that one line from mean girls no one seems to remember or quote extensively
Oh hey, not a big deal, but the hubble took a picture of a star that’s nearing supernova status.
Apparently this is "The clearest photo of Mercury ever taken."
why isnt everyone getting so excited about this, it is literally another planet look at how beautiful it is stop what your doing and look at how alien like this planet is what is living there oh my god mercury
having “feelings” is ruining my reputation of being a heartless bitch
Marilyn Monroe photographed by Eve Arnold during the filming of The Misfits (1961)
It was easy to be intimidated by Marilyn, and I was. She was so goddamned beautiful. Luscious. Sweet. But the intimidation disappeared fast because she was so committed and so ready to get better. She listened like no one else, and she worked to the point of a migraine, and I would tell her to lighten up, go easy on yourself, but she couldn’t: She wanted to be taken seriously; she wanted to get it right. I bitch about my upbringing, and my sad mother and sad aunts and no men around and nothing but dead ends all around, but I had love and food and the space and the silence to dream. Marilyn didn’t have that. She told me once that she just wanted her own bedroom, her own bed, and a door she could close. And grass. Grass to run in. Trees to hug and flowers to pick. This was a girl who had nothing but the great gem that she was, and everyone got to hold and fondle that gem, and then put it back when they were done with it. She was happiest—for a time—when she married Arthur [Miller], and there was a country house and trees and fruit and flowers—and silence and doors.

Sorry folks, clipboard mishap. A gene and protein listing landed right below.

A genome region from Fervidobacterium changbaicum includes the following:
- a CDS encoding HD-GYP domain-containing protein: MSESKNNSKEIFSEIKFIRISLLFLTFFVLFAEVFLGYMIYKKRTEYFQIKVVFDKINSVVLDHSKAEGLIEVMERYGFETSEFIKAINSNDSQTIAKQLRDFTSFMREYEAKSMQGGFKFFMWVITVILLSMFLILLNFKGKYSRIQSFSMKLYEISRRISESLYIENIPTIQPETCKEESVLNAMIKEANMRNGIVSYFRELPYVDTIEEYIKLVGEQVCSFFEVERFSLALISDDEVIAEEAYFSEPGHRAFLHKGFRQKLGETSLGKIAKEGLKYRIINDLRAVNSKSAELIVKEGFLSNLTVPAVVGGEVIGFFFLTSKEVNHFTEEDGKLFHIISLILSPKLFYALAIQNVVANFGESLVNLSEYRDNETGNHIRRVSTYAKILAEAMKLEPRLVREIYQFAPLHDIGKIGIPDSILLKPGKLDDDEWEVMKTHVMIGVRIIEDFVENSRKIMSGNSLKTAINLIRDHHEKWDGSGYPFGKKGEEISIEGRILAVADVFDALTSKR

-Maureen Stapleton in an interview with James Grissom, 1991 [x]
Frank Sinatra fans at the Paramount Theater in New York, October 1944. On Sinatra’s first day at the venue, now known as the Columbus Day Riot, some 30,000 people, most of them teenage girls, swarmed Times Square to see their idol. His fans were known as bobbysoxers and marked the beginning of teen culture in America. The New Republic editor Bruce Bliven called it “a phenomenon of mass hysteria that is only seen two or three times in a century.”